An ancient Roman shipwreck from the time of Jesus Christ has been discovered near the fishing port of Fiskardo located on the north coast of Kefalonia and the cargo that was found inside was very interesting. Around 6,000 well-preserved amphorae that were used to transport food and wine were found on board the ship (pictures can be seen here).
The ship and its cargo that were found near the Greek island using sonar equipment date back between 1 B.C. and 1 A.D. What’s even more interesting is that the Fiskardo shipwreck is the largest one ever found in the eastern Mediterranean Sea and one of the four largest that have been located in all of the Mediterranean. The ship measured approximately 110 feet long by 42 feet wide, with its cargo measuring 98 feet by 39 feet.
The shipwreck was discovered at a very significant location, as ancient houses, bath complexes, a theater, tomb, and cemetery dating back between 146 B.C. and 330 A.D. were recently unearthed in Fiskardo. According to researchers, Fiskardo was a “very important port at that time”. Their study was published in Journal of Archaeological Science and can be read in full here.
It is believed that Fiskardo was a very important location along the Roman trading route that transported food and wine across the Mediterranean. Wine, oil, cereal, and olives were commonly transported through the Mediterranean and ended up in Rome. That would explain why there were so many amphorae found on the ship as they were used to transport all the goods.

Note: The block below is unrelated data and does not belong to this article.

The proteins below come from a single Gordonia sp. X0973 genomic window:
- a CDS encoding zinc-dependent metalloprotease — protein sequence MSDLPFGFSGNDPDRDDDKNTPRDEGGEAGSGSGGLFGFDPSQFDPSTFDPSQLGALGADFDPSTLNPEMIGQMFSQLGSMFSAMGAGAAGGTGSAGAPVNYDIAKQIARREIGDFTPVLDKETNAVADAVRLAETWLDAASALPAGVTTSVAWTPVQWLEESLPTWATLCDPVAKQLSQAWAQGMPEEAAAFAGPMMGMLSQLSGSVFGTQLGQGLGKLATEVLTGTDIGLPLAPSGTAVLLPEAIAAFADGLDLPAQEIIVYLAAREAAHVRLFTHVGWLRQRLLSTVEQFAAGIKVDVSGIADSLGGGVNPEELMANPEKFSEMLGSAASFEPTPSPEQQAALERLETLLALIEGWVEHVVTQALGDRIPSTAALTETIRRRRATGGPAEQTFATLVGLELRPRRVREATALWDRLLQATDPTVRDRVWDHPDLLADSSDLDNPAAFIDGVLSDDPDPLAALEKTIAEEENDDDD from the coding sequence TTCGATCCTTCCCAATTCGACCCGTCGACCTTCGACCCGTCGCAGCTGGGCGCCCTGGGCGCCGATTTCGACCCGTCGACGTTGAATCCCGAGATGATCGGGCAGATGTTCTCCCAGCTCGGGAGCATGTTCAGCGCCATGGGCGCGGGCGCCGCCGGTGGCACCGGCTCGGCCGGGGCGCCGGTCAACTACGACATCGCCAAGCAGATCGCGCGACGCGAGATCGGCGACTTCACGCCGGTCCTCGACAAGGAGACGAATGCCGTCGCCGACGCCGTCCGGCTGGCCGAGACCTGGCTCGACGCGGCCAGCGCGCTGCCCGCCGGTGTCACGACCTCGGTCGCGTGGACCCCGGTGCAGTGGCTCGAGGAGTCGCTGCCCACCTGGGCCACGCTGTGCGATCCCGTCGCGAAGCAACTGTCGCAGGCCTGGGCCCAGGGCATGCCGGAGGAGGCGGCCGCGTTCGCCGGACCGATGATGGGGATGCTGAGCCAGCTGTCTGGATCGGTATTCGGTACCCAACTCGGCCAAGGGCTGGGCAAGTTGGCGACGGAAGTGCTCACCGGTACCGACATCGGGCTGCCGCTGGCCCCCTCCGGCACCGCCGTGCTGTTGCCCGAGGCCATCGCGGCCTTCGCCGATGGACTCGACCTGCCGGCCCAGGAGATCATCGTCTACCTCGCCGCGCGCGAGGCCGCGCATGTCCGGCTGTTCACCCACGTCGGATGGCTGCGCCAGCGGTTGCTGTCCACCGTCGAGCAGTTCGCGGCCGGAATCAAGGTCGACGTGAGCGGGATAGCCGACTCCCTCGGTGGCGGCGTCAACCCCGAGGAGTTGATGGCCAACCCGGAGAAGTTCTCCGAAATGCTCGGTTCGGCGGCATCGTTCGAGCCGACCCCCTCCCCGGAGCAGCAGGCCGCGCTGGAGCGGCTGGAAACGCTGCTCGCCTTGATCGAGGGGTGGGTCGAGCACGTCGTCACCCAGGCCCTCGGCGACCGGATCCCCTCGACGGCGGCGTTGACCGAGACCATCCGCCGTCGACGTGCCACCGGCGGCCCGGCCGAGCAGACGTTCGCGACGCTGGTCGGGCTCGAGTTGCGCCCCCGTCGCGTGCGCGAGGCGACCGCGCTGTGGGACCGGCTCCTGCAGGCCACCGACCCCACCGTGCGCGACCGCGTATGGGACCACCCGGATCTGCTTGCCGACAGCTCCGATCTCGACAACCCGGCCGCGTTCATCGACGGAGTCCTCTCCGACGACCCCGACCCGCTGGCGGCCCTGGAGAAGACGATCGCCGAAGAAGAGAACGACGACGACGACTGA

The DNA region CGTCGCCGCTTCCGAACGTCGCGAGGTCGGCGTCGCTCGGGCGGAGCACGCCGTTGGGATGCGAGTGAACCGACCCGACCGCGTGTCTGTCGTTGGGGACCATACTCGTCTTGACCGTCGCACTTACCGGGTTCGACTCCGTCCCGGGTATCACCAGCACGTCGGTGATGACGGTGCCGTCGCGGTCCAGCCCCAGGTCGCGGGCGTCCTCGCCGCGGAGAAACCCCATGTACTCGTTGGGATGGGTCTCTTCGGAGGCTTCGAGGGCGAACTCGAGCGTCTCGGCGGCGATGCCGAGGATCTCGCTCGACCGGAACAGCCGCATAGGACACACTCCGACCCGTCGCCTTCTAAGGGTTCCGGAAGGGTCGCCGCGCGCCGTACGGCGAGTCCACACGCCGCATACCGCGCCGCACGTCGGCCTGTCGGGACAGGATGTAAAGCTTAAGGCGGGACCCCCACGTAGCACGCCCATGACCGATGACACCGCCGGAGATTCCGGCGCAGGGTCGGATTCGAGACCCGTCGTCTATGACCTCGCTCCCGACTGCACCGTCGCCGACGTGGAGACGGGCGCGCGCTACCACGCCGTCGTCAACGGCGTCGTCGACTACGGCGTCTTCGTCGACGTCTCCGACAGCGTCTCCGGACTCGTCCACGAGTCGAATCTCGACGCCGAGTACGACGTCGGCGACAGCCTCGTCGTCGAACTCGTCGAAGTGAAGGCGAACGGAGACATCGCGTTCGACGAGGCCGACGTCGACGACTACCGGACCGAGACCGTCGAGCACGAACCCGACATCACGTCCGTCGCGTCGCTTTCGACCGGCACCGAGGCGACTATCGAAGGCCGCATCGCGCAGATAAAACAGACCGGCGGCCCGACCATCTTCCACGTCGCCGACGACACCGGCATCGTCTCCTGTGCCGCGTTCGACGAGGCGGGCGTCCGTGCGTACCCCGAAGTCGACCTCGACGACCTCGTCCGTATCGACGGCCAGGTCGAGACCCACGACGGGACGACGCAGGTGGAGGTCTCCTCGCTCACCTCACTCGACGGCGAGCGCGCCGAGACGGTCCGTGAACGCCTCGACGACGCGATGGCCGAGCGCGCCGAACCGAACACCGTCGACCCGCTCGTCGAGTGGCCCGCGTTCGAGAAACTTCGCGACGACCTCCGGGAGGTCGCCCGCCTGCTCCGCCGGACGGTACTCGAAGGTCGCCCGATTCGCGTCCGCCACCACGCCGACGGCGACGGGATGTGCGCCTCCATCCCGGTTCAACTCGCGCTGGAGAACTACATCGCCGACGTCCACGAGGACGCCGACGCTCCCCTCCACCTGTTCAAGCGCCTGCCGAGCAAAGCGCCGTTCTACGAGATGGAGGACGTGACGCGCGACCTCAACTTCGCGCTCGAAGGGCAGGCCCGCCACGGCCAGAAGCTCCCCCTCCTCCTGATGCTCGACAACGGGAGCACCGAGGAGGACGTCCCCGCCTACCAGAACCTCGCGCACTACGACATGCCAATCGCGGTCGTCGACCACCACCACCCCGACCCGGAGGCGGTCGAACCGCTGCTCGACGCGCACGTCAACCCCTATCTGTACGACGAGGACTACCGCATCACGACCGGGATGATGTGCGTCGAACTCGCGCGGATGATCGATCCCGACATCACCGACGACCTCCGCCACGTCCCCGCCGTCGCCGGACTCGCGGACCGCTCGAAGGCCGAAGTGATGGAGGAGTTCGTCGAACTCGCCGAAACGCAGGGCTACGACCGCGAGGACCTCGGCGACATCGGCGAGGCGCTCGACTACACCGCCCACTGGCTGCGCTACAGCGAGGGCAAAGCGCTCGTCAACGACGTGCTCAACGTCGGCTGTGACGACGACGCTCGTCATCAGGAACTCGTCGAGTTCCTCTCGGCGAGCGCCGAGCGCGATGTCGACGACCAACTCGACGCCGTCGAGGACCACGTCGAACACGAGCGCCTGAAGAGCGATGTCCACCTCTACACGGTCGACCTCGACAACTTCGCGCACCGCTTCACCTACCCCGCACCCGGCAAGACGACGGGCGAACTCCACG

Amphorae are jugs typically made from ceramic and used to store a variety of goods – liquid and/or dry – but were most commonly used to store wine. Normally, amphorae had two large handles that connected the shoulder of the jug to the long, skinny neck which helped with pouring out the goods. And since around 6,000 of them were discovered on the ship, that was a lot of goods that were being transported at that time.
It’s still unclear whether the shipwreck will be raised from the sea floor. “It’s half-buried in the sediment, so we have high expectations that if we go to an excavation in the future, we will find part or the whole wooden hull,” said George Ferentinos who is from the University of Patras in Greece and also led the study on the discovery.